CHICAGO – Like the awesome Engine Who Could, the mighty Nothing Without a Company stage crafters have constructed another triumph at their new home in Berger Mansion on Chicago’s north side. “The Kid Thing” – written by Sarah Gubbins – is a terse, convincing and emotional play about fear, identity and breeding, and it is performed by its cast of five with utter authenticity. The show has a Thursday-Sunday run at the Berger North Mansion through April 15th, 2017. Click here for more details, including ticket information.
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CHICAGO – A part of me likes thinking that somewhere in the Middle East, an American like Sam Fisher is prowling. Clear and present danger abound, mind racing with a dozen different ways the next few seconds could play out. A guard wanders close to his hiding place. Does he take them out with a silenced bullet to the head? Show mercy and knock them out - or simply let him walk by?
CHICAGO – During a 4th grade sleepover party for a kid I knew named David, I waddled downstairs looking for the potty, and set eyes on a most fascinating game being played by David’s older brother on a computer. I’d never seen anything like it. There was a 3D globe, customizable characters, a haunting soundtrack and atmosphere, aliens, urban environments, and at the time, it was the most awesome thing I’d ever seen.
CHICAGO – Somewhere between getting abducted by aliens, dropped into a ’50s TV sitcom, leaping off a space platform in the buff in a direct reference to “Mass Effect 2”, and flying through space in a “Return Of The Jedi”-esque escape, “Saints Row 4” snagged me with both hands, and I forgave it for past transgressions.
CHICAGO - If you close your eyes and picture some of the iconic moments in gaming history, most of them involve some sort of personal touch. The fireworks when you beat a level in “Super Mario Brothers”, the first time you were attacked by dozens of chickens in “The Legend of Zelda: A Link To The Past”, hiding in a cardboard box in “Metal Gear Solid”, the “Lazlo” show in “Grand Theft Auto III” and probably whatever your personal favorite gaming moment is, all managed to connect with gamers on a level beyond simply ‘gaming’ - instead ingratiating themselves into our psyches via charm and character, remaining there forever.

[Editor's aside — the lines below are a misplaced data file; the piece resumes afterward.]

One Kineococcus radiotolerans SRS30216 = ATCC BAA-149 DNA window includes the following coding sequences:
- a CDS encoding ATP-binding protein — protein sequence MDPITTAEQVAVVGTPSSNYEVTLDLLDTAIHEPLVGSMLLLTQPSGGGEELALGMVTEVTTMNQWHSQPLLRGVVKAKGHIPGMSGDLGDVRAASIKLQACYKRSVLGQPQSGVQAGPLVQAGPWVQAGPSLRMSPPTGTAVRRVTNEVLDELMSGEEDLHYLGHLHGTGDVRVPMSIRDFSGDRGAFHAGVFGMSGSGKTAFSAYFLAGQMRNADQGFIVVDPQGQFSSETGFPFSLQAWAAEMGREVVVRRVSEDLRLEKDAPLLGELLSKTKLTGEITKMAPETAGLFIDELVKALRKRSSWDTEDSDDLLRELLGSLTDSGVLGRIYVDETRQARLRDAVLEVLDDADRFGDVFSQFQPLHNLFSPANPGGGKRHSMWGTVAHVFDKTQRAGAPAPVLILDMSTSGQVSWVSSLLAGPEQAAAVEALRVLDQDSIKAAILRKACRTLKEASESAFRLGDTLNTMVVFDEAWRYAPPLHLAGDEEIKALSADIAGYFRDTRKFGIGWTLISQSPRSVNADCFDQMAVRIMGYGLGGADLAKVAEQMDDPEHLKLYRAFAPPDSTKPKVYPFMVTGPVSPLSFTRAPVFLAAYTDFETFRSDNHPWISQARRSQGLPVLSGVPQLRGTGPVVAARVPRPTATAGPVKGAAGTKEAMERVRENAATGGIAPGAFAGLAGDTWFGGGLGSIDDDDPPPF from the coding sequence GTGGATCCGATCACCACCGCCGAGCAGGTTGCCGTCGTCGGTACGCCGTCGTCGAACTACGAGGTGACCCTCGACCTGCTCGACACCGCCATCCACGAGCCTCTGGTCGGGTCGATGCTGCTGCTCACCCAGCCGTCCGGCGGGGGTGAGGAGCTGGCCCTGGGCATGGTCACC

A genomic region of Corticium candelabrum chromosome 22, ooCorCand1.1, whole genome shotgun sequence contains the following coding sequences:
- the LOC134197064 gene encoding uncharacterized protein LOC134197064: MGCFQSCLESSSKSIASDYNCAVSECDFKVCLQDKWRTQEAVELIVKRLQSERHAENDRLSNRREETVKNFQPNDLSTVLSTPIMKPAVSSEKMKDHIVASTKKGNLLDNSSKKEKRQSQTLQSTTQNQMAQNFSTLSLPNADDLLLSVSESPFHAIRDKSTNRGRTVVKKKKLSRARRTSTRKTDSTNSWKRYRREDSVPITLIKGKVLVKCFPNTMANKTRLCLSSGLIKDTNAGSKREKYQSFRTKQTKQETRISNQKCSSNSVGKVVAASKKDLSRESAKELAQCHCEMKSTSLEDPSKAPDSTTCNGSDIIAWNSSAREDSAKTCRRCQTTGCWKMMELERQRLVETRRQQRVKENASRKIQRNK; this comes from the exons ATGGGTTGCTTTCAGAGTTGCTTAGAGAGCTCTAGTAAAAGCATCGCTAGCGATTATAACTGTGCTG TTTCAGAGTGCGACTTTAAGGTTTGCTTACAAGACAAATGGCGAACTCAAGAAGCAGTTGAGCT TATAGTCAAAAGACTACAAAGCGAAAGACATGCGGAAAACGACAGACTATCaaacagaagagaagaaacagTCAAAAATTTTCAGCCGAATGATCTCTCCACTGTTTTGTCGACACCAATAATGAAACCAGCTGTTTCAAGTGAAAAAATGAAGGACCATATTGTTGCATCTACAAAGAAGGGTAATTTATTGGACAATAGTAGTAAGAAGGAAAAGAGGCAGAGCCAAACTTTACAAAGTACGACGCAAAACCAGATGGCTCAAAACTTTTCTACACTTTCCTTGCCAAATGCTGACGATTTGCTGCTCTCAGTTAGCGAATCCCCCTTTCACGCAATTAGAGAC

CHICAGO - This past February, wading through a few inches of snow late at night on a quarter-mile jaunt to buy Black and Milds from a convenience store, subconsciously a mite terrified about what exactly was lurking in the woods and shadows, I realized there was no going back to how it was. The binary concepts of good and evil, right and wrong, black and white, felt light-years away. In their place a million shades of gray. It was…bittersweet.
CHICAGO – The term ‘serviceable’ gets kind of a bad wrap when it comes to console gaming. Unlike the more wallet-friendly PC or Mobile platform, you’re paying north of sixty dollars for pretty much any new console game. With so many major games being released every year, titles that are just ‘okay’ are generally disregarded. Couple that with a looming cycle of new console hardware, if a development studio isn’t releasing high-profile games like “The Last of Us”, “Grand Theft Auto” or “Call of Duty” they’re probably not gonna make a big enough splash to make any money. Which is a shame because I have mostly benevolent feelings toward “Fuse”, a completely serviceable 3rd person shooter from Insomniac games.
CHICAGO – Of “Star Trek”’s 725+ hours of film and television over the years, I’ve seen at least…650 of them, probably more. I care about the franchise, care about its canon, and absolutely love taking every opportunity I can to explore its themes, scientific theories, history, and lore. It’s a show with nearly unequaled depth. Hell, seemingly years of my life have been spent at www.ditl.org reading about the soft-sciences behind the “Star Trek” mythos. I also really liked what JJ Abrams did with the property in the 2009 reboot, and its sequel, too - despite its…murky relationship with the laws of physics.
CHICAGO – There’s nothing quite like exceeding bottom-of-the-barrel-low expectations. Considering “Call of Juarez”’s less than spectacular reputation amongst gamers - the last game in the series was referred to as “the kind of racist one” - it’s kind of neat to see the franchise may have a little something to offer after-all.
CHICAGO – Much to the chagrin of practically everyone I know, the idea of “relaxing” is a bit…underwhelming (which is probably the point). Even with the crash of the waves, warm sand, girls in bikinis, surfing, snorkeling, and the ability to re-enact those Corona beer commercials, well, not to sound ungrateful to the Barbadoses and Bermudas of the world, I’d be bored in 10 minutes. But if you give me an arcade, or a golf course, or a football, or, well, thousands of undead zombies, as is the case in “Dead Island: Riptide” suddenly we have ourselves a ball game.
CHICAGO – I’m of the mind that the most enjoyable video games are often times, in a way, toys. “Grand Theft Auto”, “Far Cry 3”, “Minecraft”, “Red Faction: Guerrilla”, and even the best sports games like “NBA 2K13” and older “NCAA Football” titles all contain features or elements of gameplay that tickle the tinkering part of a player’s imagination.